Regional experts share bird flu knowledge
8 March 2006
No longer challenged by geographical distance or differing time zones, Australian medical experts and foreign research teams are using live "telemedicine link technology" to transmit and share their knowledge of the deadly "bird flu" virus.
Recently an 18-year-old Vietnamese man spent 42 days in a Hanoi hospital with avian influenza, or bird flu, after eating swan from a local market. He ran a fever for two weeks, suffered waves of chest pain, respiratory failure, sudden breathlessness, but was released after his condition improved and he recovered.
This case study, complete with x-rays, diagnostics and the patient’s chart, was relayed to 130 University medical staff and students during a conference between three countries - including experts from Sydney, Hanoi and Tokyo – at Royal North Shore Hospital, in an attempt to find an antidote against the highly pathogenic H5N1 strain of avian influenza.
They used PowerPoint presentations to communicate information about case studies, pathology, and pandemic response strategies. The event was hosted by the University’s Hoc Mai Foundation, a not-for-profit organisation that fosters medical links between Australia and Vietnam.
In the same week, researchers at the University’s Westmead Millennium Institute (WMI) received $450,750 in grants to conduct research into the spread of bird flu. Funding was provided by the National Health and Medical Research Council and was announced by Federal Minister for Health and Ageing, Tony Abbott, at the University.
“If a pandemic were to happen, we are as prepared as many countries, and better prepared than most,” said Mr Abbott, as he announced an extra $6.5 million for projects across several Australian universities aimed at preventing an outbreak of avian influenza.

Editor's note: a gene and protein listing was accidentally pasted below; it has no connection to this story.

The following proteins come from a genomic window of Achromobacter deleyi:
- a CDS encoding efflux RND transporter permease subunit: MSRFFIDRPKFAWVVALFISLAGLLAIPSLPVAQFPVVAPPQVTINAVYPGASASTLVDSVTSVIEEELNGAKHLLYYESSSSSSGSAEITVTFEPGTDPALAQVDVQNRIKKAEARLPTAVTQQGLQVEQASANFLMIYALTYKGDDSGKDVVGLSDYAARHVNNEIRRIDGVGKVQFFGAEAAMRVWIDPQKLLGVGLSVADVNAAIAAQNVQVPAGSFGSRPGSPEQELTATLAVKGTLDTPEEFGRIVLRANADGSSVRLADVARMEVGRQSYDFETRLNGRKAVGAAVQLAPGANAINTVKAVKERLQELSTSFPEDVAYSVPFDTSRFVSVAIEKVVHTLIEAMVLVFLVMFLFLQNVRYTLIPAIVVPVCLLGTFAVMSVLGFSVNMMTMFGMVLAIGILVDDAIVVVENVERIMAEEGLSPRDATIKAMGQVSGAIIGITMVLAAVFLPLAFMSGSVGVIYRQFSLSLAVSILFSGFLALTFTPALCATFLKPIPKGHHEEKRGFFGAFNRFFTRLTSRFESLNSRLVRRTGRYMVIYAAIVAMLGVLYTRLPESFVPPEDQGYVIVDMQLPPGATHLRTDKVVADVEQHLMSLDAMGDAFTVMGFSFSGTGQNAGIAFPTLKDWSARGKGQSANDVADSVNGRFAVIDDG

The WMI researchers are investigating ways of rapidly and accurately detecting the virus whilst monitoring its spread in human populations. Associate Professor Jon Iredell and his team are creating a portable diagnostic system that can identify the presence of bird flu in a human sample within two hours. In partnership with Corbett Research, they are using a gene detection system with the ability to test for fifty different genes simultaneously from the same human sample.
“People might have the flu, or they may have symptoms which mimic the flu, or they might have secondary infections that will end up killing them. The technology allows us to diagnose and accurately triage patients very quickly,” explained Professor Iredell.
A second team, led by Professor Tony Cunningham, will seek to understand and monitor the emergence of drug resistant strains of the virus during local spreading. “Viruses can mutate or change quickly. A major mutation in the genetic make-up of the virus may make it more infectious or harder to treat,” he said.
Pictured: Medical staff at Royal North Shore share a video link on the bird-flu virus with Hanoi and Tokyo experts.
By Kate Rossmanith
Contact: Jake O'Shaughnessy
Phone: 02 9351 4312